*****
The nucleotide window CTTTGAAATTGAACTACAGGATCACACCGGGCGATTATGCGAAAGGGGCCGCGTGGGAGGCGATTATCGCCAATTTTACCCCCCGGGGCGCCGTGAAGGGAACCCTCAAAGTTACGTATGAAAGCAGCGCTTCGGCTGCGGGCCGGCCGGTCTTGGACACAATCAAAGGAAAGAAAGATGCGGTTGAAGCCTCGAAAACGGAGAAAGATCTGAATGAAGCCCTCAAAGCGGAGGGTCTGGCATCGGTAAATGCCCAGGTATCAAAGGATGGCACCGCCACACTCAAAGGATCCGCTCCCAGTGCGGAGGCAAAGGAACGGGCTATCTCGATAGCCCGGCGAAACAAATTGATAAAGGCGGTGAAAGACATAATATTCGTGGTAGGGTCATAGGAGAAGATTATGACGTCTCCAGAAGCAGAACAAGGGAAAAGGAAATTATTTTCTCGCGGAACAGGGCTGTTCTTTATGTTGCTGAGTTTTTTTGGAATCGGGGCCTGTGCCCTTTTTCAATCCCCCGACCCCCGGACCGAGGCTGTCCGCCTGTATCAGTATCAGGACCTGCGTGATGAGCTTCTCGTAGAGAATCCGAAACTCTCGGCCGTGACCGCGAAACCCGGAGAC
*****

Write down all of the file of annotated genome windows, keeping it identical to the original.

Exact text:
The nucleotide window CTTTGAAATTGAACTACAGGATCACACCGGGCGATTATGCGAAAGGGGCCGCGTGGGAGGCGATTATCGCCAATTTTACCCCCCGGGGCGCCGTGAAGGGAACCCTCAAAGTTACGTATGAAAGCAGCGCTTCGGCTGCGGGCCGGCCGGTCTTGGACACAATCAAAGGAAAGAAAGATGCGGTTGAAGCCTCGAAAACGGAGAAAGATCTGAATGAAGCCCTCAAAGCGGAGGGTCTGGCATCGGTAAATGCCCAGGTATCAAAGGATGGCACCGCCACACTCAAAGGATCCGCTCCCAGTGCGGAGGCAAAGGAACGGGCTATCTCGATAGCCCGGCGAAACAAATTGATAAAGGCGGTGAAAGACATAATATTCGTGGTAGGGTCATAGGAGAAGATTATGACGTCTCCAGAAGCAGAACAAGGGAAAAGGAAATTATTTTCTCGCGGAACAGGGCTGTTCTTTATGTTGCTGAGTTTTTTTGGAATCGGGGCCTGTGCCCTTTTTCAATCCCCCGACCCCCGGACCGAGGCTGTCCGCCTGTATCAGTATCAGGACCTGCGTGATGAGCTTCTCGTAGAGAATCCGAAACTCTCGGCCGTGACCGCGAAACCCGGAGAC